Tuesday, November 29, 2005
Here's a link to the video.
And here's a link to the story for the London Telegraph. An excerpt:
'Trophy' video exposes private security contractors shooting up Iraqi drivers
By Sean Rayment, Defence Correspondent
A "trophy" video appearing to show security guards in Baghdad randomly shooting Iraqi civilians has sparked two investigations after it was posted on the internet, the Sunday Telegraph can reveal.
The video has sparked concern that private security companies, which are not subject to any form of regulation either in Britain or in Iraq, could be responsible for the deaths of hundreds of innocent Iraqis.
The video, which first appeared on a website that has been linked unofficially to Aegis Defence Services, contained four separate clips, in which security guards open fire with automatic rifles at civilian cars. All of the shooting incidents apparently took place on "route Irish", a road that links the airport to Baghdad.
The road has acquired the dubious distinction of being the most dangerous in the world because of the number of suicide attacks and ambushes carried out by insurgents against coalition troops. In one four-month period earlier this year it was the scene of 150 attacks.
In one of the videoed attacks, a Mercedes is fired on at a distance of several hundred yards before it crashes in to a civilian taxi. In the last clip, a white civilian car is raked with machine gun fire as it approaches an unidentified security company vehicle. Bullets can be seen hitting the vehicle before it comes to a slow stop.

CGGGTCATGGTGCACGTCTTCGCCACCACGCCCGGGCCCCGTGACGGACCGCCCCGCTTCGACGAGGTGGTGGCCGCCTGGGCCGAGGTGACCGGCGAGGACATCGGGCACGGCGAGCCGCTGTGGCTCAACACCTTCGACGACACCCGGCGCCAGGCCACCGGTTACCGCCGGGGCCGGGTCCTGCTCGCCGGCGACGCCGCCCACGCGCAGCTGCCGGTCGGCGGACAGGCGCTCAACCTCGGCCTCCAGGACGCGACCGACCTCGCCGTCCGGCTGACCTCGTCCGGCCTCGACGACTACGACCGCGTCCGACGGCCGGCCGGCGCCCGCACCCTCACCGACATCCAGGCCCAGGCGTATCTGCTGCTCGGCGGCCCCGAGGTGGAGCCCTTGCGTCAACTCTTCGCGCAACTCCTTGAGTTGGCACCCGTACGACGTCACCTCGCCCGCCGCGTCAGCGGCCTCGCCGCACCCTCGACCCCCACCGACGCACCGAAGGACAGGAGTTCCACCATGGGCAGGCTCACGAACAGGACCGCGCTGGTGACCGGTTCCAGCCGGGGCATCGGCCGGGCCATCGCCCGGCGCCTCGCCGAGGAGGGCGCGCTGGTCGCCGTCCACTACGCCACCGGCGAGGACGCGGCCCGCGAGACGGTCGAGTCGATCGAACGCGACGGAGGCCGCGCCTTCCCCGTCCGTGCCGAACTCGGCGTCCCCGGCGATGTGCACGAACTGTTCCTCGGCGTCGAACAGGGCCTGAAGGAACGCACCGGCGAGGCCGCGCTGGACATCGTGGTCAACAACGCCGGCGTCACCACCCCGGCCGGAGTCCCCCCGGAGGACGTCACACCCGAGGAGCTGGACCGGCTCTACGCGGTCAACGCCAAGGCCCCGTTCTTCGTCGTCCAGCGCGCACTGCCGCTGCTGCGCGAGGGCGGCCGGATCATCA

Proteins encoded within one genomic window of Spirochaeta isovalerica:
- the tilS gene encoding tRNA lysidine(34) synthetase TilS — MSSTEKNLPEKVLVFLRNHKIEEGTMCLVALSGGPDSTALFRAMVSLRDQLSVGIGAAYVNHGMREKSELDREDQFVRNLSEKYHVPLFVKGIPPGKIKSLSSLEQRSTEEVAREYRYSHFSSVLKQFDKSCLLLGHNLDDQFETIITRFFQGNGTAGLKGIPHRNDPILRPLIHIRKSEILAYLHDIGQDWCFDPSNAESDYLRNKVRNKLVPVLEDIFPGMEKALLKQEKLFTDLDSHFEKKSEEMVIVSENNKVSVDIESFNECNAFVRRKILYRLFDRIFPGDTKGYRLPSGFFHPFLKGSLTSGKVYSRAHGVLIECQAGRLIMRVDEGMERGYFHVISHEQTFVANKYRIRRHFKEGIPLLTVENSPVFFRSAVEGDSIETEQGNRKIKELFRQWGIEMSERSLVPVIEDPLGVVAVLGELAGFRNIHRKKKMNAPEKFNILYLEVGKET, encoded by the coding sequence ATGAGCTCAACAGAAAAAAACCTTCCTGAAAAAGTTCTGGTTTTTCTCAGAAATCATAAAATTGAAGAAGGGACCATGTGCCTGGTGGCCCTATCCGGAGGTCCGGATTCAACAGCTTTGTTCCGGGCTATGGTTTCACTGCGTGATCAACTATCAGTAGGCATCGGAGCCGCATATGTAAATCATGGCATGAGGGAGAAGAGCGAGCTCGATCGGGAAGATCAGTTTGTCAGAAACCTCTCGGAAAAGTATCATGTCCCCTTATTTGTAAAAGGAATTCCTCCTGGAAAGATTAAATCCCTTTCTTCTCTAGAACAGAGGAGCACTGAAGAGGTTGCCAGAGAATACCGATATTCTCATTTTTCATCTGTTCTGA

Yes, it's true, I finally have a functioning internet connection again!!! I may even update my blog. But probably not.
Tuesday, November 08, 2005
Yes, the UN et al. wants control of the internet, see this story, Beware a 'Digital Munich'.
It seems that soon, in Tunisia, there will be an event called the World Summit on the Information Society. This is a transparent effort by the UN to wrench control of the Internet from the hands of entrepreneurs and independent technophiles.
Many in the US Congress are standing up to fight this, as must we. As to HOW we do this, I dunno. But we should.
I certainly don't. However, this is a fascinating turn of events, and it offers lessons to us all about myriad things. Were we all to look.
For instance, there is Pat Buchanan's excellent article Paris Burning: How Empires End.
A small excerpt:
Nor should Americans take comfort in France’s distress. By 2050, there will be 100 million Hispanics in the United States, half of them of Mexican ancestry, heavily concentrated in a Southwest most Mexicans still believe by right belongs to them.
And for those of you who know nothing of what I'm writing about, here's a link to a news story about it, Leaders fiddle as France burns
Again, an excerpt:
France was struggling to overcome one of its gravest post-war crises last night as every major city faced the threat of fierce rioting that began 12 nights ago and now seems to have spun out of control.
Despite an assurance from Philippe Douste Blazy, the foreign minister, that France was "not a dangerous country", the spread of violence prompted the Foreign Office in London to warn travellers that trouble could break out "almost anywhere".
Dominique de Villepin, the beleaguered prime minister, announced that officials in riot-hit areas would be authorised to impose late-night curfews "wherever it is necessary" in a bid to halt the disturbances.
Just don't be like France.